10 Songs


About Verrill Keene

Verrill Keene was actually Bob Keane, owner and president of Del-Fi Records, who began his career in the music industry back in the forties as a clarinetist and big band jazz bandleader. In 1966, Keane (still spelling his name Keene at the time) decided to record a new album of contemporary jazz arrangements, mixing big band and rock n' roll elements, and blending fuzz-tone guitar with strings and vocal chorus. Keane contacted producer/arranger Gene Page, who arranged the charts for four songs: "Norwegian Wood", "Velvet Waters", "Night Scene" and "An Afternoon Affair". Gene Page's father, Lawrence Page, had written these last two songs, and Barry White (then an A&R man for Keane's Bronco label) played drums on both. "Norwegian Wood" was later released as the first single on the Lighthouse label, under the name "The Verrill Keene Orchestra." (Verrill is actually Keane's middle name). Keane was then introduced to Jack Stern, a songwriter who provided four additional tracks for Verrill to record: "Hideaway"(arranged by Paul Moer), "Peas and Corn", "Salt Water Taffy" and "Heartbreak". Keane also recorded a jazz standard, "Adios, Marquita Linda".

Keane finally issued a second single --"Hideaway" b/w "Peas and Corn"-- on his own Mustang label. All of these tracks were later assembled for a full-length album, An Afternoon Affair, which was released on Showtown, a label distributed and financed by Capitol, in the fall of 1966. The photo of Keane on the album cover depicted Verrill as a "swinger", showing him seated on the bedroom floor in front of a bed where two scantily-dressed young models could be seen lounging. More models were used for the album's back cover. The album didn't sell very well, unfortunately, as 1966 was a few years past the prime "bachelor pad" era. It quickly went out of print. In 1996, thirty years later, Keane's Del-Fi was back in business as a reissue label, and the album was reissued for the first time on compact disc. The CD added "Lilly's Back", a single from April 1967. Two song titles were changed: "Hot Pink" was the new name for "Peas and Corn" and "Hideaway" was re-named "Chanelle's Theme" for Keane's young daughter. Liner notes, written by Garrick H.S. Brown, claimed that Verrill Keene was Bob Keane's "mysterious twin image", and claimed that Verrill had kick-started the "Sensualist" movement in jazz with something called a "Libidotron," which was described as an instrument that brings on a heightened state of sexual euphoria. Keane continued to use the Verrill Keene persona to promote subsequent various artist releases by Del-Fi in the late nineties, including Del-Fi Beach Party, Del-Fi Pool Party and Jungle Jive. ~ Bryan Thomas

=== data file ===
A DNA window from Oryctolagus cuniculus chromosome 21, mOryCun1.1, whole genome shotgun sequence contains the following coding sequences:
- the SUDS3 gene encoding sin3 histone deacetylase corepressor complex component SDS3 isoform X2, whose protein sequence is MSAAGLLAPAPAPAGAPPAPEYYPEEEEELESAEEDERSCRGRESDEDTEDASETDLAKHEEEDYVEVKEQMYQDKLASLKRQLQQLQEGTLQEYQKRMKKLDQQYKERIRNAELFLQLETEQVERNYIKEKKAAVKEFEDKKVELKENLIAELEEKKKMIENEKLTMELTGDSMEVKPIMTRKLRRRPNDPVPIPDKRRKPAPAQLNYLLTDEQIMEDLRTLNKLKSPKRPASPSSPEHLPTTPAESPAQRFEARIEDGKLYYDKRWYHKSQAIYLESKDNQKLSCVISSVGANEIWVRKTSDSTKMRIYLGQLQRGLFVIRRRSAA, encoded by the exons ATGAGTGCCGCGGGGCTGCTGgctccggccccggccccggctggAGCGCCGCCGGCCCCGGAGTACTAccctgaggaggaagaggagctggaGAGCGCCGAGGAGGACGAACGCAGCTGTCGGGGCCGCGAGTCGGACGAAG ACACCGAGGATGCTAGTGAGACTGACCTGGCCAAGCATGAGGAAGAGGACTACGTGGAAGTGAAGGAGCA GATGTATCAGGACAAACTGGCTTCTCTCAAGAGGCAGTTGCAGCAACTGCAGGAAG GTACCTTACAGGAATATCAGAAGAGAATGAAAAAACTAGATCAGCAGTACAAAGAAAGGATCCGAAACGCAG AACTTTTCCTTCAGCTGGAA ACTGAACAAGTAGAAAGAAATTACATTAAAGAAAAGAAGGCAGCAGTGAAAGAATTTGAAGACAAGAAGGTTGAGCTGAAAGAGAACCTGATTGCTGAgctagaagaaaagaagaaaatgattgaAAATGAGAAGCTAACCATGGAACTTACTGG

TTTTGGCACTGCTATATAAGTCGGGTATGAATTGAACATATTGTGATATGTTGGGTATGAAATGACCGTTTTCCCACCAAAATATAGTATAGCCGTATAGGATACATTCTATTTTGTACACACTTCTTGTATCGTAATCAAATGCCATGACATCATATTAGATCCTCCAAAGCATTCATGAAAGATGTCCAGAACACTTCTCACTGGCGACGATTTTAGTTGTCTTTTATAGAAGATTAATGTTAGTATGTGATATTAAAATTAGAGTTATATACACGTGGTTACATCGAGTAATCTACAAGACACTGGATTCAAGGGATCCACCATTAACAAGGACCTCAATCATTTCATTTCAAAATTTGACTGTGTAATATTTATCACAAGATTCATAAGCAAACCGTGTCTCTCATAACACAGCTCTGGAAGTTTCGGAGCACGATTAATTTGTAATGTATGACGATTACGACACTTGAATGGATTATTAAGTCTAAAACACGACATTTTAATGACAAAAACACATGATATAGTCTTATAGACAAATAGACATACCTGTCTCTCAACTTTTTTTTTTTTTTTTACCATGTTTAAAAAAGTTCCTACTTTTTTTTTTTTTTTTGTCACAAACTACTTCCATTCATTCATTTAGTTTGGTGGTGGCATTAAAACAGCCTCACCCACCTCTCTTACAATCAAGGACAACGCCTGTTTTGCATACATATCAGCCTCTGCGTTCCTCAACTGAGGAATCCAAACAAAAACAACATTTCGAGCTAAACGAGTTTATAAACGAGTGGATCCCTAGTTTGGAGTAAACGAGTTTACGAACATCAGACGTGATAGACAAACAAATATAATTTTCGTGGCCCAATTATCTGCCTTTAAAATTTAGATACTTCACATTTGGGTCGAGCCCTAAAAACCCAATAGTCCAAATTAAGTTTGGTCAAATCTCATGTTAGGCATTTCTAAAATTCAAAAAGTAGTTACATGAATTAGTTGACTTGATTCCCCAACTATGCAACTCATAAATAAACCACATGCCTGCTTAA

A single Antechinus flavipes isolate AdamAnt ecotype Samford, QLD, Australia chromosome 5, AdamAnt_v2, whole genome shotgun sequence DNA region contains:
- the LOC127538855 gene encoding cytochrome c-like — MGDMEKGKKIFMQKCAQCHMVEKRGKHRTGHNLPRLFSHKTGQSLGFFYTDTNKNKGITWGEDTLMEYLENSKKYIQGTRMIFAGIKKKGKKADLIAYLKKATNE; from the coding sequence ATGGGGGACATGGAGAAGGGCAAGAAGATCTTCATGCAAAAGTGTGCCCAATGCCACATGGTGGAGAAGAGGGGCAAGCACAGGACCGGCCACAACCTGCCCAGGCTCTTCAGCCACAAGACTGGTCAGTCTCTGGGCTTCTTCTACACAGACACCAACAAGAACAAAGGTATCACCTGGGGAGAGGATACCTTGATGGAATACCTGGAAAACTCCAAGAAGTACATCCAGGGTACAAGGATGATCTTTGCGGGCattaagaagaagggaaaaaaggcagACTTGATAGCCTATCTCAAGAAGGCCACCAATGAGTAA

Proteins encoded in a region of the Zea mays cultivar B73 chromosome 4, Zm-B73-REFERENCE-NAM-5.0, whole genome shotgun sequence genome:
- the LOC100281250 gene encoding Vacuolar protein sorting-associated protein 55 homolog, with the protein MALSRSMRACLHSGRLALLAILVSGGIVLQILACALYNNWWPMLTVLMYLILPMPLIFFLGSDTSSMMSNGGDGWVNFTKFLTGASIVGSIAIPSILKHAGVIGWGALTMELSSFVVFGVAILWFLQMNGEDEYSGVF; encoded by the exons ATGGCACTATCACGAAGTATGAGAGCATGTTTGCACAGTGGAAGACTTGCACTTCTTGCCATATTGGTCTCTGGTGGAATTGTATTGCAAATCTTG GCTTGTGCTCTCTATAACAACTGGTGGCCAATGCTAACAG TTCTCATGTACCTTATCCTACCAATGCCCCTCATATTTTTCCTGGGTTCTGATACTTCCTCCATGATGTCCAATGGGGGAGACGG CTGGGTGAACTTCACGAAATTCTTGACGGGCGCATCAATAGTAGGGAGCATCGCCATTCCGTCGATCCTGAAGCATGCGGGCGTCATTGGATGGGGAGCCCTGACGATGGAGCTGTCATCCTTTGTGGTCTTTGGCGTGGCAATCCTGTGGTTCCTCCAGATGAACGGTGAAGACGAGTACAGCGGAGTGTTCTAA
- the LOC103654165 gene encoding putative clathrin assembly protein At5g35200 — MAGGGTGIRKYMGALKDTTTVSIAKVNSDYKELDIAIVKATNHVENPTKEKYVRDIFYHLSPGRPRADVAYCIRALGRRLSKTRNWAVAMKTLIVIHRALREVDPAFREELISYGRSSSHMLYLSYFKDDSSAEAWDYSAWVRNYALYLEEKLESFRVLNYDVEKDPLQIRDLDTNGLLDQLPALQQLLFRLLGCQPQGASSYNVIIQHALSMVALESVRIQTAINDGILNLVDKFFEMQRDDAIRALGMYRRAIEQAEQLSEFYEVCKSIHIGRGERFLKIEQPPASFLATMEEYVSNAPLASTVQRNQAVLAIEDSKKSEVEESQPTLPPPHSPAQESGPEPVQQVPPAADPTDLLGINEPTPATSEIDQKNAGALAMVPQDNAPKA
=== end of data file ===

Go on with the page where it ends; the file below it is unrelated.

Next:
Top Songs by Verrill Keene